Which photographic genre do you consider your work to fall into? I struggle to put my work into a certain category, I don't want to complicate it. I'd say Documentary Photographer would suit me best. I would say I am a traditionalist when it comes to photojournalism/documentary photography. I enjoy seeing long-form well-shot photo essays, photographers that push boundaries and immerse themselves into a story. You can see when this is the case. 

What themes do you find yourself exploring? I have two main areas that inspire my work. Current affairs and the big stories that are shaping the world around us. Being at the forefront of the news excites me, I can't think of a better career. There are so many interesting stories to be told. On the other hand the society I grew up in interests me. Regular people and the issues that affect them. I grew up on the Kent coast, it felt safe and secure. I never wanted to photograph here, to me it was so dull and I had always dreamt of packing up my things and going to some far away place. I have just returned and having lived away for four years an interest for "normality" has been sparked. It now feels both familiar and foreign, I want to photograph it all. There are so many stories to be told, you just have to train yourself to look. I still want to work in far away places, though I feel I need to understand where I am from before I can understand where I am going.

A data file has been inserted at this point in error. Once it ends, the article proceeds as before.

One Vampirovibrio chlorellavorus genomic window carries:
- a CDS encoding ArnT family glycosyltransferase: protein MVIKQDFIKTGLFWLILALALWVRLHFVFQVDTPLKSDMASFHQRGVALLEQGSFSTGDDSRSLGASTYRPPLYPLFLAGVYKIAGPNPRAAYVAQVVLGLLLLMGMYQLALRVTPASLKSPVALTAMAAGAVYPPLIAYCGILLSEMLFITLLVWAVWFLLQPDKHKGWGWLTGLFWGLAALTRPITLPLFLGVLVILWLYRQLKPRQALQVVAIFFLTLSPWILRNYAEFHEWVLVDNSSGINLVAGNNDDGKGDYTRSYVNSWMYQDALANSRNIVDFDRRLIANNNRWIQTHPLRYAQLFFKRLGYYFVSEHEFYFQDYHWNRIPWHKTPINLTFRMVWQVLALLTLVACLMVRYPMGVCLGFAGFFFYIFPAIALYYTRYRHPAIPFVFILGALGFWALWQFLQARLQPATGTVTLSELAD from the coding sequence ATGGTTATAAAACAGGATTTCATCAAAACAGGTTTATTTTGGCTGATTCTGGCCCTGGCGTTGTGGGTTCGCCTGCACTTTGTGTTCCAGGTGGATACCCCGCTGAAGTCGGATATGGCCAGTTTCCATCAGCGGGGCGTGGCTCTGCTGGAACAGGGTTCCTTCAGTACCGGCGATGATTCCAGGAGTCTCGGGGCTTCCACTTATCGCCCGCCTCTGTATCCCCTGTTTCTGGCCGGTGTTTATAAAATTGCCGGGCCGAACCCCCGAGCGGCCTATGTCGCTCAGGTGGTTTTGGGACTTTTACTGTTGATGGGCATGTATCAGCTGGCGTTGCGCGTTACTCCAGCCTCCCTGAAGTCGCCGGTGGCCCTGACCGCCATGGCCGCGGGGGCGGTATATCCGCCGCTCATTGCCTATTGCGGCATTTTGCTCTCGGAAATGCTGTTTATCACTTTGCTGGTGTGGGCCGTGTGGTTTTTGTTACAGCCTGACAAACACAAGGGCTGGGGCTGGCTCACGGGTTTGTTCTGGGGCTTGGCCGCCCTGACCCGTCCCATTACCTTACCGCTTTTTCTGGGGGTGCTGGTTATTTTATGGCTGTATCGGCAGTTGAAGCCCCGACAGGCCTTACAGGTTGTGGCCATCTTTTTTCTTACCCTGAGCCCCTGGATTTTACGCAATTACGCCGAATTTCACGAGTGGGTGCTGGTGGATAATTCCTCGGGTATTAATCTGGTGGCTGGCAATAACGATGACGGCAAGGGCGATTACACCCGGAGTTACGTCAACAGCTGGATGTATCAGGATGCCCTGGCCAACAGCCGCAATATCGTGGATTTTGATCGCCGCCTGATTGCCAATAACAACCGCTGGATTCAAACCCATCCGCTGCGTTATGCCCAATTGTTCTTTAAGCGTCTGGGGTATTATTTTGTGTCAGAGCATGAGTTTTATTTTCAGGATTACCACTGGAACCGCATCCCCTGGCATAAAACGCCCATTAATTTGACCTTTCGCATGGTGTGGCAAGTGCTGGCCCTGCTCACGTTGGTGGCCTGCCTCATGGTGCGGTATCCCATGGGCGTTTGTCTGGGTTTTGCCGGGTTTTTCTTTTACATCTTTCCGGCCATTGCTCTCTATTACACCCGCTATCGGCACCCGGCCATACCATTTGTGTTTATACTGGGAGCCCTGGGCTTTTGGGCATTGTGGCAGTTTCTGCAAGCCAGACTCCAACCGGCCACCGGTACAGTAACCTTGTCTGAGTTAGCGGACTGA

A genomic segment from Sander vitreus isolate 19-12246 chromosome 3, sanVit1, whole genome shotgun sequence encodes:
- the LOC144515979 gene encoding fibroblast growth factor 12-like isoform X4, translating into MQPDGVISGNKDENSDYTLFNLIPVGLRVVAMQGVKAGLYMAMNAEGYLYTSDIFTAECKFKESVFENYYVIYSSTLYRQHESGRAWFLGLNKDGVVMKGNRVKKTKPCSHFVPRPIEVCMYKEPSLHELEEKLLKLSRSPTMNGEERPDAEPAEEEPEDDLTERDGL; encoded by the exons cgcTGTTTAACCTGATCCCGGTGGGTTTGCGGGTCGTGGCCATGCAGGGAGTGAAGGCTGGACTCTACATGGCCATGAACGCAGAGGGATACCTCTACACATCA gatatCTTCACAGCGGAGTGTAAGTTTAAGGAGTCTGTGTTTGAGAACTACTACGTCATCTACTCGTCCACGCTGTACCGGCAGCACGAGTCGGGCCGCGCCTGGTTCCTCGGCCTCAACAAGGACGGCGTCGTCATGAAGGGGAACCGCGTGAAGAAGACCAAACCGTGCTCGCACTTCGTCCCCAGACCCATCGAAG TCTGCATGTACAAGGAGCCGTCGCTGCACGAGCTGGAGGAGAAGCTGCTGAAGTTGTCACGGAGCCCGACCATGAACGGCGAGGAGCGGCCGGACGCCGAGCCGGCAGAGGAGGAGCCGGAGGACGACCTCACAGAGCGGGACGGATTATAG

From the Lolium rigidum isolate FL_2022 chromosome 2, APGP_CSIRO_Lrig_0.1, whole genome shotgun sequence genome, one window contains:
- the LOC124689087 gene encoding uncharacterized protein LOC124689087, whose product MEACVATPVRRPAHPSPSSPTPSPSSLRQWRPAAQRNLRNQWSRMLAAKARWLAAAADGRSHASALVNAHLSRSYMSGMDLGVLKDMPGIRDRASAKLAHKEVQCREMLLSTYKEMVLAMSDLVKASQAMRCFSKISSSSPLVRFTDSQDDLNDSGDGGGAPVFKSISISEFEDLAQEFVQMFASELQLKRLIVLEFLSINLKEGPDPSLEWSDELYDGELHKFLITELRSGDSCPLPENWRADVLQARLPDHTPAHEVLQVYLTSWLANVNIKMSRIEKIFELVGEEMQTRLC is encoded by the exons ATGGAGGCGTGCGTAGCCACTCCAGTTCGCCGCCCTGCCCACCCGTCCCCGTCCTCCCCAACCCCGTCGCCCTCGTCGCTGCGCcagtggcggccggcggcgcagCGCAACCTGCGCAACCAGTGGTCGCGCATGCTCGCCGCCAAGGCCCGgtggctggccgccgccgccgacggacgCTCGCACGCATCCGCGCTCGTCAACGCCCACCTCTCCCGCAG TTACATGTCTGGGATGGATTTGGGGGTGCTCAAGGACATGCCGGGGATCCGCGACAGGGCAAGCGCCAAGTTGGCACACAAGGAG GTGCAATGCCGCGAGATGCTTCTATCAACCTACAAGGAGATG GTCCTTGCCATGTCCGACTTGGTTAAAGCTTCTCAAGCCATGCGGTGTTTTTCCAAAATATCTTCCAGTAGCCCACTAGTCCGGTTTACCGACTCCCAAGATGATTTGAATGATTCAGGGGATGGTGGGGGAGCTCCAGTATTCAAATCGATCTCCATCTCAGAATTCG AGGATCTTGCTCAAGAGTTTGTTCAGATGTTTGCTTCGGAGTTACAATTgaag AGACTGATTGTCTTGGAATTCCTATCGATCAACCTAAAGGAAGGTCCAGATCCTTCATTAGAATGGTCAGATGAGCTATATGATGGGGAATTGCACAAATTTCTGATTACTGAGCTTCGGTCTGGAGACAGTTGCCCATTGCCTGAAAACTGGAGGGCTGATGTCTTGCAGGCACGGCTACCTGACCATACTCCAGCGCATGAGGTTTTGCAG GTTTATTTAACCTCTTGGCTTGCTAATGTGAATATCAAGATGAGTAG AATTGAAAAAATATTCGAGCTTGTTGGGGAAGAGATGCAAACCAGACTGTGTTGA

What initially motivated you to make work in Belgrade? I have been following the refugee crisis for years, working partially in Calais to cover the Jungle. Recently I have been following the situation on the Balkan route, what the condition was like, how people were living. I was instantly drawn there, it's a story that needs to be told. It's one of the big stories of the 21st century. I want to discover what compells somone to risk everything for a better life.